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Edward Murray, Iii v. J P Morgan Chase Bank

UNITED STATES DISTRICT COURT SOUTHERN DISTRICT OF CALIFORNIA


April 11, 2012

EDWARD MURRAY, III,
PLAINTIFF,
v.
J P MORGAN CHASE BANK, INC., DEFENDANT.

The opinion of the court was delivered by: Barry Ted Moskowitz, Chief Judge United States District Court

ORDER GRANTING MOTION TO DISMISS

Defendant J.P. Morgan Mortgage Acquisition Corp. (erroneously sued as "J P Morgan Chase Bank, Inc.") ("Defendant") has filed a motion to dismiss Plaintiff's Complaint. For the reasons discussed below, Defendant's motion is GRANTED.

I. FACTUAL BACKGROUND

On or about June 11, 2007, Plaintiff Edward Murray, III, borrowed $446,650.00 from First Franklin Financial Corp. The promissory note was secured by a Deed of Trust on the property located at 3671 Birdie Drive, La Mesa, CA 91941 (the "Property"). (Def. RJN Ex. A.) The Deed of Trust identifies the lender as First Franklin Financial Corp. On May 24, 2011, J.P. Morgan Mortgage Acquisition Corp purchased the Property at a foreclosure sale. (Def. RJN Ex. B.)

II. STANDARD

A motion to dismiss under Federal Rule of Civil Procedure 12(b)(6) should be granted only where a plaintiff's complaint lacks a "cognizable legal theory" or sufficient facts to support a cognizable legal theory. Balistreri v. Pacifica Police Dept., 901 F.2d 696, 699 (9th Cir. 1988). When reviewing a motion to dismiss, the allegations of material fact in plaintiff's complaint are taken as true and construed in the light most favorable to the plaintiff. See Parks Sch. of Bus., Inc. v. Symington, 51 F.3d 1480, 1484 (9th Cir. 1995). Although detailed factual allegations are not required, factual allegations "must be enough to raise a right to relief above the speculative level." Bell Atlantic v. Twombly, 550 U.S. 544, 127 S.Ct. 1955, 1965 (2007). "A plaintiff's obligation to prove the 'grounds' of his 'entitle[ment] to relief' requires more than labels and conclusions, and a formulaic recitation of the elements of a cause of action will not do." Id. "[W]here the well-pleaded facts do not permit the court to infer more than the mere possibility of misconduct, the complaint has alleged - but it has not show[n] that the pleader is entitled to relief." Ashcroft v. Iqbal, __ U.S. __, 129 S,Ct. 1937, 1950 (2009) (internal quotation marks omitted).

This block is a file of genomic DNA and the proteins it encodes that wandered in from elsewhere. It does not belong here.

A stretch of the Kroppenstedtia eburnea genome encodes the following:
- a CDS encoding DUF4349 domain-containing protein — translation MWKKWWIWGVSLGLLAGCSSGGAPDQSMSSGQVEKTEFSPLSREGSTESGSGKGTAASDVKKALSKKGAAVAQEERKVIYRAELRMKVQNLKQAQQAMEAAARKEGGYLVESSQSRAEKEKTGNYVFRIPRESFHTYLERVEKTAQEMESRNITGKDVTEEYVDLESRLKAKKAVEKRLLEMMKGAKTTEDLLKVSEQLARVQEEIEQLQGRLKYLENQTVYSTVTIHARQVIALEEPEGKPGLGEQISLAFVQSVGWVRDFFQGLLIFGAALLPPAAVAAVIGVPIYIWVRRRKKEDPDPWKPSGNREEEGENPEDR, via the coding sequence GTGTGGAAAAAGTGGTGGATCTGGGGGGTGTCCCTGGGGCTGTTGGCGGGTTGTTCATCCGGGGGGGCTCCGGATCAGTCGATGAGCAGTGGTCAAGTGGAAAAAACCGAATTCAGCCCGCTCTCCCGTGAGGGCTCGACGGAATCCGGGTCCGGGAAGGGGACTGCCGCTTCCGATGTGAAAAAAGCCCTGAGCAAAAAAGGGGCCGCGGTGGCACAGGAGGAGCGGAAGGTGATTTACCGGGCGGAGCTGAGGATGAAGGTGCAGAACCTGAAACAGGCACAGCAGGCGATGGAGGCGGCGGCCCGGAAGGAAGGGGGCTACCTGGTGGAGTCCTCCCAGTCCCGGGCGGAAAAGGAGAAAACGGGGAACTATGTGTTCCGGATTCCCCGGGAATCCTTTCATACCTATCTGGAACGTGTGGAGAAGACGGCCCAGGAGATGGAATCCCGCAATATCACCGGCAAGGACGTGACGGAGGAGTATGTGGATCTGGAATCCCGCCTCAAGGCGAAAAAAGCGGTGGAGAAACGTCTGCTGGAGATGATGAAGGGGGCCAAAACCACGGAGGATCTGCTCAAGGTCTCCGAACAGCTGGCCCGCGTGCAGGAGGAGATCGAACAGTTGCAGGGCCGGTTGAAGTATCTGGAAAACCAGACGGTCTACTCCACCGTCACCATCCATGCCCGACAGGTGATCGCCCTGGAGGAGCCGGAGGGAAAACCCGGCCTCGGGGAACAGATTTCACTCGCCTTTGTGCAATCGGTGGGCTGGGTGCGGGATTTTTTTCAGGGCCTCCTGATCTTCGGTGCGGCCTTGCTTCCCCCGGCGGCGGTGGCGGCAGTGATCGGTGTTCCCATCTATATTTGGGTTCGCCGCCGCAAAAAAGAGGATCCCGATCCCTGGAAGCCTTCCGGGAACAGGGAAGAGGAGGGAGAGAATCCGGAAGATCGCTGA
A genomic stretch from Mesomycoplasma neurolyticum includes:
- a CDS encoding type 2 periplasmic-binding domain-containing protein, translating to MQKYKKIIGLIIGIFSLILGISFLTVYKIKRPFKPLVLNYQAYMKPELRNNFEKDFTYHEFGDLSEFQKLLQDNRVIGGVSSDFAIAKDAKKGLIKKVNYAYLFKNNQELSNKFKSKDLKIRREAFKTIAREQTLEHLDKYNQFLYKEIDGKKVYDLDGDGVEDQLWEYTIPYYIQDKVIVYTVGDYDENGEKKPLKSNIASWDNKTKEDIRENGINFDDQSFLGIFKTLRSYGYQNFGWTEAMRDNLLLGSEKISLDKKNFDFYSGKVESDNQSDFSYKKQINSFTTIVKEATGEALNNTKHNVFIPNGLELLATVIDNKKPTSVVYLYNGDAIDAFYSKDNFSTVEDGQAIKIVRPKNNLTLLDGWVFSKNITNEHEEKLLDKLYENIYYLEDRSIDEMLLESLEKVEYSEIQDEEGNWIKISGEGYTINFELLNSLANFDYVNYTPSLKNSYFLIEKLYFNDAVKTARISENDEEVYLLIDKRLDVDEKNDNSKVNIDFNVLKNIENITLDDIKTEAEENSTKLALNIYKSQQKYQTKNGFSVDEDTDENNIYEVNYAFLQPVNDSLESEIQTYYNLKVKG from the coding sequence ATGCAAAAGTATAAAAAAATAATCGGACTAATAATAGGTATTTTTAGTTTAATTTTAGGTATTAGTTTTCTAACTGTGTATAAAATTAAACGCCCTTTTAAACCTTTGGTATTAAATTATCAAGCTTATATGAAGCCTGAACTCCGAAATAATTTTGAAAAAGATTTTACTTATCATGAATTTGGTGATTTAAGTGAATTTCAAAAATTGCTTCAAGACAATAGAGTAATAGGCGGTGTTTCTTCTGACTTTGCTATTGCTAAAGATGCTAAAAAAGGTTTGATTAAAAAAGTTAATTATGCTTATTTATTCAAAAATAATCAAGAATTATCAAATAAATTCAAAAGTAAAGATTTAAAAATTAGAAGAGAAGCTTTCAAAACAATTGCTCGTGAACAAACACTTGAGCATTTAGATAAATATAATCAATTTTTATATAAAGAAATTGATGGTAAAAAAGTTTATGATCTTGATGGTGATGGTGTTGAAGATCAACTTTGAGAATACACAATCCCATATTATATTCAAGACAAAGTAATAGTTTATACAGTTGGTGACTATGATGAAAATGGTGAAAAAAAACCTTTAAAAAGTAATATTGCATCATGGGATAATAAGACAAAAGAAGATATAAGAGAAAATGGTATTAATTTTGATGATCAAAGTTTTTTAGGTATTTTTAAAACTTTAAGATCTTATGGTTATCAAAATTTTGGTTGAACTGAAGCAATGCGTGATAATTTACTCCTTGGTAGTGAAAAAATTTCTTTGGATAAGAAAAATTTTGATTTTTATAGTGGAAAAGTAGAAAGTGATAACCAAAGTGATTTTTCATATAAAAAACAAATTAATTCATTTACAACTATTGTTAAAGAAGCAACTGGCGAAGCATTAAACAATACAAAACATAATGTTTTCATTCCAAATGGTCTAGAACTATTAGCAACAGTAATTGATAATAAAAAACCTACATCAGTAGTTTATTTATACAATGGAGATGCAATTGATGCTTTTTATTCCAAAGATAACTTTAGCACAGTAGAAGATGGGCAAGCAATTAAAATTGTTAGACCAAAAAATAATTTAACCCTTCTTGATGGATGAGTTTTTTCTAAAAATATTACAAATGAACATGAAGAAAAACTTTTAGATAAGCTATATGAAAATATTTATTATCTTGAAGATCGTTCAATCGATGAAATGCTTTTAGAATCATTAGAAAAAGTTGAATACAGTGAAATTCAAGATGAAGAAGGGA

III. DISCUSSION

Defendant moves to dismiss the Complaint for failure to state a claim. For the reasons discussed below, the Court grants Defendant's motion.

In his Complaint, Plaintiff generally alleges that Defendant has violated the Truth in Lending Act, 15 U.S.C. §§ 1601 et seq., and the Real Estate Settlement Procedures Act, 12 U.S.C. §§ 2607, et seq. Plaintiff also generally alleges that Defendant committed intentional infliction of emotional distress, defamation, and fraud.*fn1

However, Plaintiff does not include any facts in support of his claims. For the most part, his Complaint is composed of cut-and-pasted text that sets forth the statutes and describes RESPA requirements. There are no facts establishing that Defendant violated any of Plaintiff's rights or that the lender and/or trustee, who are not named as defendants, engaged in wrongdoing that warrants setting aside the foreclosure sale.

Because Plaintiff has failed to allege facts establishing a plausible claim against Defendant, Defendant's motion to dismiss is GRANTED.

IV. CONCLUSION

For the reasons discussed above, Defendant's motion to dismiss is GRANTED. The Court grants Plaintiff leave to file an amended complaint within 20 days of this Order. Failure to do so will result in the closing of this case.

IT IS SO ORDERED.


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